This evening, Russians will turn on their television sets after dinner to sights and sounds that have been familiar to West Europeans and Americans for decades, but are still a novelty in Russia. From 8pm, at least four television channels are airing "election specials", some of them scheduled to run through the night, with all the star presenters, top political analysts and hi-tech wizardry they can muster.
In the hours before, millions of Russians - though rather fewer than in Soviet times - will have gone to the polls to elect their new national parliament, the Duma. Eleven regional leaders are also being elected, and a clutch of local legislatures as well.
The body that runs and monitors the election, the Central Election Commission, has installed a super-computer that is supposed to be able to calculate the results to two decimal points as each constituency return is filed. It has also refurbished its central Moscow headquarters to provide glitzy studio facilities, fitted out by the television companies in different variations of patriotic red, white and blue. There are multiple computer links and vast screens to help reporters follow developments all over this 10-time-zone country.
So far, assuming the technology holds up, so good. Promising, too, is the extent to which the election rules have been observed by Russia's media - and, indeed, by the candidates and their parties, in the three months of campaigning. Each party was allocated a fixed amount of free air time that they could use as they wished.
In the past two weeks, there were also almost nightly televised debates, involving four to six of the 23 registered parties at any one time. As time went on, the arguments became more substantial, the politicians more adept at presenting their case in the allotted time, and members of the audience increasingly flocked to the microphones to join in.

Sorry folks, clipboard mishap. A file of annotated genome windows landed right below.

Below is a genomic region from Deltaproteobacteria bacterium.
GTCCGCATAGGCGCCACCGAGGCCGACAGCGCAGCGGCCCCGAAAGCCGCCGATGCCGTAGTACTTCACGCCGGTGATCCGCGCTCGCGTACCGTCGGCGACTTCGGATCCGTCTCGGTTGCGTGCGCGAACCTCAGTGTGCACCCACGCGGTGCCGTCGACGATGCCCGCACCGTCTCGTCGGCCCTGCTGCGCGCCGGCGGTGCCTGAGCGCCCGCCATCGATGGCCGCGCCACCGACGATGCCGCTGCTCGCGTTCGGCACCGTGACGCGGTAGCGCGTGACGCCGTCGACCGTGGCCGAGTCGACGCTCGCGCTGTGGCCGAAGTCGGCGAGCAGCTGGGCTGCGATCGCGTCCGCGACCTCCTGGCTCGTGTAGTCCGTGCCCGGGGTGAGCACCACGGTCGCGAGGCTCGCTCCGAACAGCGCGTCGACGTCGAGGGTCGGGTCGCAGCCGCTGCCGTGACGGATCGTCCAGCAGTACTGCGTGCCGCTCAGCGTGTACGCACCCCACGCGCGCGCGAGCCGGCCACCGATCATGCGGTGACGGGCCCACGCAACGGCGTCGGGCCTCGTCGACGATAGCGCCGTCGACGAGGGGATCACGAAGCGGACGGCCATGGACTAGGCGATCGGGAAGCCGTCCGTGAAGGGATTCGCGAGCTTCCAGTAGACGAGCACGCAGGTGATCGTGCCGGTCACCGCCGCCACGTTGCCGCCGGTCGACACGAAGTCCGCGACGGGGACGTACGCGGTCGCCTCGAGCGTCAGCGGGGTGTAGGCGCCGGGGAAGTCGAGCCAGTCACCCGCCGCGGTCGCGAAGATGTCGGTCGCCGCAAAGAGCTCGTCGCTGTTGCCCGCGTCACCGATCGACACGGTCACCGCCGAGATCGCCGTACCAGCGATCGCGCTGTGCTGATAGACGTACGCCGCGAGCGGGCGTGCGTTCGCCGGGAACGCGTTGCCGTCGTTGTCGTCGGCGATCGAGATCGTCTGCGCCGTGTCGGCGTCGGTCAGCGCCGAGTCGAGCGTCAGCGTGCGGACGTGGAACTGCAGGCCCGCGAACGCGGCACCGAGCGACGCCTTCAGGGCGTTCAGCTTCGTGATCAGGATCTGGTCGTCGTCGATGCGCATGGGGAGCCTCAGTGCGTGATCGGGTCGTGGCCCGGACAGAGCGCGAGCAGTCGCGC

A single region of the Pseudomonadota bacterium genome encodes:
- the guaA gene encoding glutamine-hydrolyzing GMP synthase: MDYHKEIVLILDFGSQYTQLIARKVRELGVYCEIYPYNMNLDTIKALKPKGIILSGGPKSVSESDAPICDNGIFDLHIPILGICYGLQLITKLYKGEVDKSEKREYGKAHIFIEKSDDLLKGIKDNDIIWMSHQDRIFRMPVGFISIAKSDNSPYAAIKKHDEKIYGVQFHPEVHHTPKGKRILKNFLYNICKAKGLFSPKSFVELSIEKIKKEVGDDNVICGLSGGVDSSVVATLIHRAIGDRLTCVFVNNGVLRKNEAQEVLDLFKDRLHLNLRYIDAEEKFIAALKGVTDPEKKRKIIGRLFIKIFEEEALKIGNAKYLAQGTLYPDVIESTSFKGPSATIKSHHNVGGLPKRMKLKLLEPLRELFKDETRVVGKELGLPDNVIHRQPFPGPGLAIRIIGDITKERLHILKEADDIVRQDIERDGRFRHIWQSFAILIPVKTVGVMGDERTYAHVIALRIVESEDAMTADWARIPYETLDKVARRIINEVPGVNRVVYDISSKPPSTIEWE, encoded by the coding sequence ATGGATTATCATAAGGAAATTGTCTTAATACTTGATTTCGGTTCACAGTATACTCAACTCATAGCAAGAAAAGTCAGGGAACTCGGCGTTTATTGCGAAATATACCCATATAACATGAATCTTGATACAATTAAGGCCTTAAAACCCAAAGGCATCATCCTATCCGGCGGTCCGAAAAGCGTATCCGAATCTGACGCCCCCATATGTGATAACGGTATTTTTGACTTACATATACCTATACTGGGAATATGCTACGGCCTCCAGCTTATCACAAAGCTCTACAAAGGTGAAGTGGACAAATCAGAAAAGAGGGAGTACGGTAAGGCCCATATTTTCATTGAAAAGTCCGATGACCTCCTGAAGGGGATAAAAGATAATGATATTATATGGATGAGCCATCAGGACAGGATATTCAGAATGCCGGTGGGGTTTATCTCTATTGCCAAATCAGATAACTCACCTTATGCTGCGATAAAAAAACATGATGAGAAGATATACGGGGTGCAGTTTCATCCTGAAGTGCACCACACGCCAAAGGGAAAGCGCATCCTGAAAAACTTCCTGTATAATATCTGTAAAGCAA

No opinion polls were allowed to be taken or published after Tuesday, and they have not been. Campaigning - on air and on the streets - ended at midnight on Friday. Yesterday was a politics-free day; television showed mostly nature programmes, quiz shows and variety performances. Yet this picture of scrupulous fairness and discipline is not all it seems. There was a big elephant behind, and often in the centre of, the television screen, and it was called United Russia. This is the party set up four years ago as an alliance of two other parties, to provide a vehicle for President Putin's policies in the Duma. In that short time, it has come close to being, as its own campaign literature boasts, the "party of power".
United Russia has the clout, and the money, that comes from its Kremlin patronage. Together, these assets have become known during the campaign as "administrative resources". Without necessarily breaking any electoral rules, United Russia has none the less been able to impose itself in a way none of the other parties could approach.
Its posters and banners stayed in place, while those of other parties were mysteriously torn down. In the past three weeks of the campaign, television news, even though not directly state-controlled, gave President Putin the top slot almost every day.
The pro-Kremlin news items were often followed by items that showed United Russia's main opponents, the Communists, in a negative light. Initially, United Russia appeared to regard the free-market reformists as the main threat; but it subsequently switched targets.
Over the past week, news broadcasts showed appalling urban and rural neglect - but only in constituencies where Communists were in power. There were also strategically placed reminders of the bad old days, including lengthy coverage of a demonstration by supporters of Orthodox priests and monks repressed in the Soviet Union. No mention was made of the fact that the demonstration had been organised by United Russia's youth wing.
This skewed coverage attracted the attention of observers from the Organisation for Security and Co-operation in Europe in their interim report, published last weekend, which expressed serious misgivings not about the conduct of the election as such, but about the bias that observers detected in the media.
Perhaps as a result of that report, or because their pollsters told them that the mission had been accomplished, the pro-Kremlin bias of television news was less marked in the latter part of the week. United Russia is aiming for more than 30 per cent of the vote and the election of a good number of allies. Anything less than 30 per cent, and its tactical use of "administrative resources" will have rebounded.